What is a connection string to sdf in Common Files Folder?

Posted on 2014-10-05
Last Modified: 2014-10-05
Hello Experts

My Desktop Windows (X86) Application failed on Vista and XP machines because I had an sdf in the Program Files and/or Program Files (x86) folder that was accessed using the connection string:

Dim getSW As New SqlCeConnection("Data Source =" & Application.StartupPath & "\Volume Tables\Softwood\" & lblSW.Text & ".sdf")

That was throwing an error because permissions do not exist.

Since these files will be shared, I assume that I should drop the folder and files into the Common Files Folder for it to work: Feel free to correct me if I am wrong. I have done that using the File System component and it works as far as install goes. What I do not know is how to write a connection string to the location. I tried:

Dim getSW As New SqlCeConnection("Data Source =" & Application.CommonAppDataPath & "\Volume Tables\Softwood\" & lblSW.Text & ".sdf")
It does not work. I do not know how to connect to the files in the Common Files Folder. And even if I can connect will users still be locked out from reading sdf files in that location? There is no write access required.

How do I fix this? Using Compact Server 3.5 SP2.

Question by:PBLack
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Author Comment

ID: 40362458
I couldn't figure it out so I went with using User's Personal Folder in my compile and then referenced it in my app with System.Environment.GetFolderPath(Environment.SpecialFolder.MyDocuments)

It works unless someone has a better option.
LVL 40
ID: 40362478
Under .NET, Program Files is read-only for users who are not administrators, so you have to move files that will be written to somewhere else.

But CommonAppDataPath is not Common Files. It's not common for all users, it is common for all applications. If you look at what it gives, it is something like C:\ProgramData\JamesBurger\JBBackup\, Where JamesBurger is the user name, JBBackup is the Application name and then the application version number.

What I do when I need to share files between users is to store them somewhere under C:\Users\Public. Because you are working with different operating systems however, Users can have a different name, such as Documents and Settings. In French it's Utilisateurs. For that reason, you are better to retrieve the name from the OS with the following command: Environment.GetFolderPath(Environment.SpecialFolder.UserProfile)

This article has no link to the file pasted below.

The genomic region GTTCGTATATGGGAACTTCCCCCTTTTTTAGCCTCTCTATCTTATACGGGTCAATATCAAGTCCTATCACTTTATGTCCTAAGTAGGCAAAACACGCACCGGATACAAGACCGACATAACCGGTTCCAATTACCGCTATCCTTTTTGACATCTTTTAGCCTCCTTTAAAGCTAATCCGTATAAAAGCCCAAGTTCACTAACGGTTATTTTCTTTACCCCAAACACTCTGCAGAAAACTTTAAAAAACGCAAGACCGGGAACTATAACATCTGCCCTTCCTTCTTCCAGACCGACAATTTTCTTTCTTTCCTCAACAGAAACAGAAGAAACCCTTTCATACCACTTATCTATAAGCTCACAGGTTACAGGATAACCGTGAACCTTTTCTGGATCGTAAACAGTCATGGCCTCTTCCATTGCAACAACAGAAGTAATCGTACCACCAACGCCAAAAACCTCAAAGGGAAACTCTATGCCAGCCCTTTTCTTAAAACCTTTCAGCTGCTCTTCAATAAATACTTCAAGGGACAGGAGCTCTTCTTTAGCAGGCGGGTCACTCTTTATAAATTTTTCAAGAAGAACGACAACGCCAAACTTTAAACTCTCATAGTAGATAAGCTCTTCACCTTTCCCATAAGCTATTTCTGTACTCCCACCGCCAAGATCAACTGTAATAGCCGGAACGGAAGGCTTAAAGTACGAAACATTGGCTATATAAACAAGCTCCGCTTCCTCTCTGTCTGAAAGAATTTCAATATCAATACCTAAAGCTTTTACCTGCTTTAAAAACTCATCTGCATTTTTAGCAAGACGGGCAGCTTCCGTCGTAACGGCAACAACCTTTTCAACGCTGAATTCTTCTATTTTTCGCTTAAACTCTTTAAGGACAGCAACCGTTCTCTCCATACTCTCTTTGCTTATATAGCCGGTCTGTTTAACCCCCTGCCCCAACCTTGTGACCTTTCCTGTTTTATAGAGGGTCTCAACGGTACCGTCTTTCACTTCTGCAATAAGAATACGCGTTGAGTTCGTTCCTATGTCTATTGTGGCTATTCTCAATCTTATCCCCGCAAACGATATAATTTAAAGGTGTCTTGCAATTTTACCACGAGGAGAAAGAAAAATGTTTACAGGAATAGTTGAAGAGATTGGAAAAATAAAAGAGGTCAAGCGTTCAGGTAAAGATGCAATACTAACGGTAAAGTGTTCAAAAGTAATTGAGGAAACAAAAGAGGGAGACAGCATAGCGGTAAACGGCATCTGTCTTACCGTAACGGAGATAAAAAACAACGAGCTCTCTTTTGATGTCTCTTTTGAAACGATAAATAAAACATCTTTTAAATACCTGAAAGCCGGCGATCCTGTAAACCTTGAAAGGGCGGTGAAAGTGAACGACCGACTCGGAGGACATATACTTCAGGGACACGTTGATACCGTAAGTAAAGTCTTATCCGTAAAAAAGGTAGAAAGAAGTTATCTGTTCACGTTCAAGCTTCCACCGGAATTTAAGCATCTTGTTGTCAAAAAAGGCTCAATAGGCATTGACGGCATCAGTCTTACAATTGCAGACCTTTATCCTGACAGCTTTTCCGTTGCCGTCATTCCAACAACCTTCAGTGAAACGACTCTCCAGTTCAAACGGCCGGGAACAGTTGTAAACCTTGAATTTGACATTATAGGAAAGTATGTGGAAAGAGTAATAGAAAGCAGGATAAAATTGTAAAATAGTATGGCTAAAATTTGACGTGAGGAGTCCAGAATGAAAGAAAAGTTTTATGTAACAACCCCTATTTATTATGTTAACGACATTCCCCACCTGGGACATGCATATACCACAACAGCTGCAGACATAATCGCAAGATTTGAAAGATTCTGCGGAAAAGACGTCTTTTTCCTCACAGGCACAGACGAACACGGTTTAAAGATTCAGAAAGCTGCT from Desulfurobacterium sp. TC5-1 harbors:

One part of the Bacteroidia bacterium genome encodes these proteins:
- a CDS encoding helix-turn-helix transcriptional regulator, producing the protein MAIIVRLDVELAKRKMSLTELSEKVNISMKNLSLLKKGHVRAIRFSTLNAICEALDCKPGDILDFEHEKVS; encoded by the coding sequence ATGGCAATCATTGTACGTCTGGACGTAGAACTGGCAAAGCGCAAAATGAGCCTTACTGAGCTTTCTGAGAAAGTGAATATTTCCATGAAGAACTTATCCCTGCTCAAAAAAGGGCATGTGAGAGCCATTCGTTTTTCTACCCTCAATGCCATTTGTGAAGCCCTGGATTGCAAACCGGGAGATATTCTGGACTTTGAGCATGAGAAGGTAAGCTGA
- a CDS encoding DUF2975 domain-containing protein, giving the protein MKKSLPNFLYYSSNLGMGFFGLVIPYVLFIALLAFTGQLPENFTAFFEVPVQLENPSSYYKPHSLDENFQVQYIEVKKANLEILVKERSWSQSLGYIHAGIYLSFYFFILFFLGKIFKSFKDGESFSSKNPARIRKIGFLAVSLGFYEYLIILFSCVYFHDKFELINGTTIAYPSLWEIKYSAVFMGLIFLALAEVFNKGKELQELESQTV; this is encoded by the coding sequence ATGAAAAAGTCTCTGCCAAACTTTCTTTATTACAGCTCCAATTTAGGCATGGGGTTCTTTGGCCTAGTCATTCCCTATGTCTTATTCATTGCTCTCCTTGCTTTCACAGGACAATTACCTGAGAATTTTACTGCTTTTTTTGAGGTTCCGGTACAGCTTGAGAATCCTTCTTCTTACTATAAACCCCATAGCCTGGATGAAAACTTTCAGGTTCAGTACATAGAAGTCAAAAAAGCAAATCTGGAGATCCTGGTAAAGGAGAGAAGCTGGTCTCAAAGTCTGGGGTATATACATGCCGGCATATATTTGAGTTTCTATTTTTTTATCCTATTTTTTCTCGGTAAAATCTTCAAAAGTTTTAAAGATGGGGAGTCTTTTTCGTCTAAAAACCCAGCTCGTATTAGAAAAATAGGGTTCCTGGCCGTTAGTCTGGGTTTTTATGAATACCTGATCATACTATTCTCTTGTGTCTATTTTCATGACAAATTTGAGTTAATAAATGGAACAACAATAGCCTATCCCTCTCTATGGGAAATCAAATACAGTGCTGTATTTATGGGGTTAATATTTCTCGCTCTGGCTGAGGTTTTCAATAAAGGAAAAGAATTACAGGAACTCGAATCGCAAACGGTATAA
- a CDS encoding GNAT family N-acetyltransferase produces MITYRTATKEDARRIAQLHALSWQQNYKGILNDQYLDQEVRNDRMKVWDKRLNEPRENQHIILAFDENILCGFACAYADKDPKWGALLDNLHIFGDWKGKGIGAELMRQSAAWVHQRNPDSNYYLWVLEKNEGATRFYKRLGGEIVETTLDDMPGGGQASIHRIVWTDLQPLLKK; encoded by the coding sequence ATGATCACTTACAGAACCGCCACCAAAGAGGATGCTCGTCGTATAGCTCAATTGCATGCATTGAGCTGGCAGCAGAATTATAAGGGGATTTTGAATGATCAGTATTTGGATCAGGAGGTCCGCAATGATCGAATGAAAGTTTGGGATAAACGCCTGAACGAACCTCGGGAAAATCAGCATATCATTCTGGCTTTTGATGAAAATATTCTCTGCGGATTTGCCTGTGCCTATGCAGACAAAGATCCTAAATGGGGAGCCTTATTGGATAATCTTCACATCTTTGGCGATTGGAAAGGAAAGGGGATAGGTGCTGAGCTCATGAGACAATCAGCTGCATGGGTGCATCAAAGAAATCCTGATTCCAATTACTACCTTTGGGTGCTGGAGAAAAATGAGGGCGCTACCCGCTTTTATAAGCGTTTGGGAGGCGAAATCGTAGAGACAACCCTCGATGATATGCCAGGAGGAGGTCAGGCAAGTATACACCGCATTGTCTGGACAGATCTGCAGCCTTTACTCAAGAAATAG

LVL 40
ID: 40362494
I was writing my answer while you posted your solution. A bad one.

First of all, you won't be able to share the files. MyDocuments defaults to the current user.

And worse than that, you are doing a mistake that is too common: My Documents should be used for my documents, not yours. It should be reserved for documents that the user create and Save or Save As. The user does not know what a .mdf or a .sdf is, so it does not belong there. On your side, you risk that the user will delete the database because he's cleaning up and think that these files are useless.

Unfortunately, too many programmers and companies use MyDocuments as an easy way out around the extra security that permeates the systems nowadays. MyDocument as become a mess for most users, with they work mixed up with a lot of stuff that does not belong there.

Do you see Outlook files in My Documents? Do you see the custom dictionaries created in Office? Although the user creates the information in there, he knows nothing about the necessary files and how to manage them. So Microsoft saves then under Program Data, your first idea (Application.CommonAppDataPath). The convention that files created by and for an application, but not directly by the user should be in CommonAppDataPath\CompanyName\ApplicationName.

This is good for files such a the ones mentioned. But in your case, you need to share the files, so a directory that is in the users own personal folder won't cut it. That is why I suggest to store it in the Public folder, because it is shared by everybody without having to change the security on the computer.
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Author Comment

ID: 40362616
Thank you for the advice about My Documents. I will not be using it. Also, having just spoke with the end user, the files will NOT be shared. In fact he wants it so users can operate independently of each other. I had said only read access. Now he requires Read and Write. Sorry for the confusion.,

So what do I use to put the sdfs in a folder that is unique to the user but still allow read and write access?

LVL 40

Accepted Solution

Jacques Bourgeois (James Burger) earned 500 total points
ID: 40362629
environment.GetFolderPath(environment.SpecialFolder.LocalApplicationData), which will gives you something like "C:\Users\JamesBurger\AppData\Local" (on Windows 7 and more, somewhere in Documents and Settings for XP if my memory is good).

As told before, the convention is to create a subdirectory with the CompanyName\ApplicationName and put the application data there.

Author Comment

ID: 40362666
Thank you my good man. You have been a tremendous help. Guys like you are the reason I have been a member here for so many years!

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